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Magic to the Bone (An Allie Beckstrom Novel) Paperback – October 13, 2011
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"Using magic, meant it used you back. Forget the fairytale hocus pocus, sparkles and pixie dust crap. Magic, like booze, sex, and drugs, gave as good as it got"
Everything has a cost. And every act of magic exacts a price from its user, maybe a two-day migraine, or losing the memory of your first kiss. But some people want to use magic without paying and they Offload the cost onto innocents. When that happens, it falls to a Hound to identify the spell's caster - and Allie Beckstrom is the best there is.
Daughter of a prominent Portland businessman, Allie would rather moonlight as a Hound than accept the family fortune - and the strings that come with it. But when she discovers a little boy dying from a magic Offload that has her father's signature all over it, Allie is thrown into the high stakes world of corporate espionage and black magic . . .
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- Publisher : Penguin (October 13, 2011)
- Language : English
- Paperback : 384 pages
- ISBN-10 : 0241956617
- ISBN-13 : 978-0241956618
- Item Weight : 8.5 ounces
- Dimensions : 5.08 x 0.91 x 7.8 inches
- Best Sellers Rank: #4,651,970 in Books (See Top 100 in Books)
- Customer Reviews:
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Top reviews from the United States
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Gah. Just my stupid issue with this story so far, But maybe that's just me.lol But, yes ide recommend this book.
I am, however, not a huge fan of Allie. It's hard to pin down why but I think it's because she freezes up too much and makes a lot of bad decisions for no reason other than she wants to. She lacks drive in a lot of ways, and seems to stumble through life in a state if constant shock. I would have preferred her to have more agency.
Also, the romance moved way too fast. I honestly almost gave up on the series because it felt like another poor, thoughtless decision on Allie's part. I wasn't impressed with her frequent yoyo-ing because she couldn't take a few seconds to evaluate if she was making a good decision. She felt like an impulsive child rather than an adult in those moments.
The story does suffer from repitition which wasn't needed, and spent a little too much time in Allie's head. I am going to go ahead and give book 2 a try and hope I enjoy it more.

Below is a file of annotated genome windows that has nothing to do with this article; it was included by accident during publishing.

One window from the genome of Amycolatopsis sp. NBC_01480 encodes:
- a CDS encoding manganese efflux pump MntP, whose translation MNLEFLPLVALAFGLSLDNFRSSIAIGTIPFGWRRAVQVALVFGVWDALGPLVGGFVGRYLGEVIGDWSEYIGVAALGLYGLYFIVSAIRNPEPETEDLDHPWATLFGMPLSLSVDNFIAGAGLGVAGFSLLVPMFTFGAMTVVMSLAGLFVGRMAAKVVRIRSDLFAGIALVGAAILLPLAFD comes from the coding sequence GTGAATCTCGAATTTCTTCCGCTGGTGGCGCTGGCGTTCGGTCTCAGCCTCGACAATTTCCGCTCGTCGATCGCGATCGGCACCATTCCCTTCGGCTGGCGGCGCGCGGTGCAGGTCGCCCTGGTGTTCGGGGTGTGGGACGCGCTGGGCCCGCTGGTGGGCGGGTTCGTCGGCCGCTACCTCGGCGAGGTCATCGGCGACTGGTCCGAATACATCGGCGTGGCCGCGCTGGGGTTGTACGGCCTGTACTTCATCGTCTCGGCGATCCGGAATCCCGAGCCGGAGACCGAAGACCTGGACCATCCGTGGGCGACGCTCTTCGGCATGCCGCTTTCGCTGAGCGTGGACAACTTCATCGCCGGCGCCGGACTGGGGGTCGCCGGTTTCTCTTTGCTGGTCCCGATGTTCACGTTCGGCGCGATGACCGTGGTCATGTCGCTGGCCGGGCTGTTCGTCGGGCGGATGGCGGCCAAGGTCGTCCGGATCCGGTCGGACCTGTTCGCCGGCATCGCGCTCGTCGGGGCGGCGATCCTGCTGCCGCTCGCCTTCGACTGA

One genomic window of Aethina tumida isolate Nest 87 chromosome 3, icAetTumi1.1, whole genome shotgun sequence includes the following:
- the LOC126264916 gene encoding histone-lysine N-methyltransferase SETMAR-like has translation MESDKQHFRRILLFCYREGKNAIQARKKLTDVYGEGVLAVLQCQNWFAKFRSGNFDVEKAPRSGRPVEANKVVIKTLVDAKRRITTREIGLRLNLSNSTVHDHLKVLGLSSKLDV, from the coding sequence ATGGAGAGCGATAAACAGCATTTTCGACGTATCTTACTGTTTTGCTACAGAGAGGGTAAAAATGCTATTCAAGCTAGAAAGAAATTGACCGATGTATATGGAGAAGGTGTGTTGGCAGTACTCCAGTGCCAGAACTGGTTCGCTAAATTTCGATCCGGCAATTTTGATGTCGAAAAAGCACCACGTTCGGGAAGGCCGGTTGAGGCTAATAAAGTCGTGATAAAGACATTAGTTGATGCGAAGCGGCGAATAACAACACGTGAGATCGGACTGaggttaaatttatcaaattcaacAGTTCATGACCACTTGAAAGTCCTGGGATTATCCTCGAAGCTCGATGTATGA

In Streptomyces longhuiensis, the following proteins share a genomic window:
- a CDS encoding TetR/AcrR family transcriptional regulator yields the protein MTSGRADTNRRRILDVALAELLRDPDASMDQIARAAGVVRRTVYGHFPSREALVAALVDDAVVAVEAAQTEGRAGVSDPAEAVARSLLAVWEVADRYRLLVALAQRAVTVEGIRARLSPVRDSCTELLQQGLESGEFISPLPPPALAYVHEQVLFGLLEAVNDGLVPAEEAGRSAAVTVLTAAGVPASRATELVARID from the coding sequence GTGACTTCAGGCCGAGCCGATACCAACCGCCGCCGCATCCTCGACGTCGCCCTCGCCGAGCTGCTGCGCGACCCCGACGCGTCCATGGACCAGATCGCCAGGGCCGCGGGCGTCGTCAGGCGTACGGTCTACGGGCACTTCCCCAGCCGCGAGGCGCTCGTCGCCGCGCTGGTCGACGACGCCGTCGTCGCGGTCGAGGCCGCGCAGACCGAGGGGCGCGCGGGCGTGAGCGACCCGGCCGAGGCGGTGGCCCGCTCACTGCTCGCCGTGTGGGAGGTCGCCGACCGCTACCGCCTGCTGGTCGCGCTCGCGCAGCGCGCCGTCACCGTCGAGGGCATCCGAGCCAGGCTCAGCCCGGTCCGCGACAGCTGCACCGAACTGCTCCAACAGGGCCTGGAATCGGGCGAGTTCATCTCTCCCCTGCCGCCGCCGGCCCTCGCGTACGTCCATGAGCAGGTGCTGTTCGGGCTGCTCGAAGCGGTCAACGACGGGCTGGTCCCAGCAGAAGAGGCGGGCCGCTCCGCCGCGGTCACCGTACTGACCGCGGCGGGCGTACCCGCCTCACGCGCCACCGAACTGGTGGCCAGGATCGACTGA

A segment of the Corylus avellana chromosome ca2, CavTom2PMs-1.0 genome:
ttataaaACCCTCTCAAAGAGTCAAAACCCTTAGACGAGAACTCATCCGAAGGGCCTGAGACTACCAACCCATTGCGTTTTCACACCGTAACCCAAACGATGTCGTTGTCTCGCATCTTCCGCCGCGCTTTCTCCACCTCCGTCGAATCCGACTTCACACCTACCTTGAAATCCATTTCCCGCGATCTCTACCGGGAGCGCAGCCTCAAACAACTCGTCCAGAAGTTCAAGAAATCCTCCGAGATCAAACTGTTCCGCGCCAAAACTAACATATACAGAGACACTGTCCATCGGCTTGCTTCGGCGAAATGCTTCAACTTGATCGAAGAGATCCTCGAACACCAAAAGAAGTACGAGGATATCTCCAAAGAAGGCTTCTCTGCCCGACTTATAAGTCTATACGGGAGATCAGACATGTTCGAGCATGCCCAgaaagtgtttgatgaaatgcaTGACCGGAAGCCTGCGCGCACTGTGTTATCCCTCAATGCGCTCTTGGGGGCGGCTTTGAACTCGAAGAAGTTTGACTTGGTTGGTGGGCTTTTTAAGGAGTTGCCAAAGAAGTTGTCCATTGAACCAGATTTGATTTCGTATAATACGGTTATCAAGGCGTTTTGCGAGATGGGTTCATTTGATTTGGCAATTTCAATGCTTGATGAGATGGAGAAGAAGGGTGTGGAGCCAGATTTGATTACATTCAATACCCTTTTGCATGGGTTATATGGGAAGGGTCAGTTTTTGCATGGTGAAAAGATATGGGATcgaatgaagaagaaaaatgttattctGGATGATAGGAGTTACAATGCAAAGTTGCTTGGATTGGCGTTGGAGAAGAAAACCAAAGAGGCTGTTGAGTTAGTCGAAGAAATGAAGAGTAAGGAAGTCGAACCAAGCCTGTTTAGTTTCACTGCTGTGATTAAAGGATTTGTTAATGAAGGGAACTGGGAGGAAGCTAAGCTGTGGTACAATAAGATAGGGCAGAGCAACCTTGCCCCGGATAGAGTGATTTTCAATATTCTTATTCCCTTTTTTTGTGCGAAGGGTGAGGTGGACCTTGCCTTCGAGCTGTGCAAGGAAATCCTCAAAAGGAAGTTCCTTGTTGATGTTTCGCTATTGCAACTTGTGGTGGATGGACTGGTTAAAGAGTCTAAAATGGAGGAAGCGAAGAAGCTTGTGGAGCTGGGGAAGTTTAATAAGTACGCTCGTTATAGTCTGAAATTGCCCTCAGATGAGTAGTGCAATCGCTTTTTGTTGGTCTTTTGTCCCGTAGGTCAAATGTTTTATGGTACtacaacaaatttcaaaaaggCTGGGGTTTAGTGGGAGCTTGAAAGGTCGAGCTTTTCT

There are a lot of challenges for the MC Allies, and in this one she has to prove the evidence was altered to implicate her in multiple crimes. I especially liked the Oregon locales in the story. The only hindrance to buying more of the series is these were originally print books, and the big print houses sell ebooks for twice the price of current ebooks. I have 8 in paperback, but it would cost almost $100 to get most of the series, and I'm on a budget.
HIGH LEVEL: This was hard to warm up to- urban fantasy that has a strong romance theme to it. I found that I had a hard time staying engaged in this book- I actually started it three times in the last 8 months before finally just reading it. So- not the most gripping story, then. But it does have some interesting ideas and the magic is thick and heady and permeates the very atmosphere of the book. I'm giving it three stars instead of two because of the creative world and approach to magic.
PLOT: Confusing and convoluted, but as it starts to come together it pulled me in. As I said, the pacing was slow and somewhat disjointed. Our girl kept passing out and since it was told from her perspective, this seriously limited our view of what the heck was going on. Also, the perspective shifted from the main character, Allie, to a supporting character- but not the romantic interest. Instead it shifted to a boy who was psychologically damaged and while this must have been fun to write and offered an interesting perspective briefly, it was odd in the scheme of things and frustrating to have such limited insight.
ATMOSPHERE & MYTHOS: Bleak, cold, distanced. Since the main character was sick or tired the entire time, this was the general feeling for me as a reader. I have to say that I really enjoyed the magic and the overall concepts of the world Ms. Monk created. It was imaginative and graceful- brilliant really. Enough that I might just read another one when I'm in the mood. The only complaint I have with the magical rules is around the idea that Allie loses memory as part of the price of using magic. As cool as that is as a plot device, it is ENORMOUSLY frustrating to read a first person narrative from a character who forgets things. It made the ending anti-climactic at best.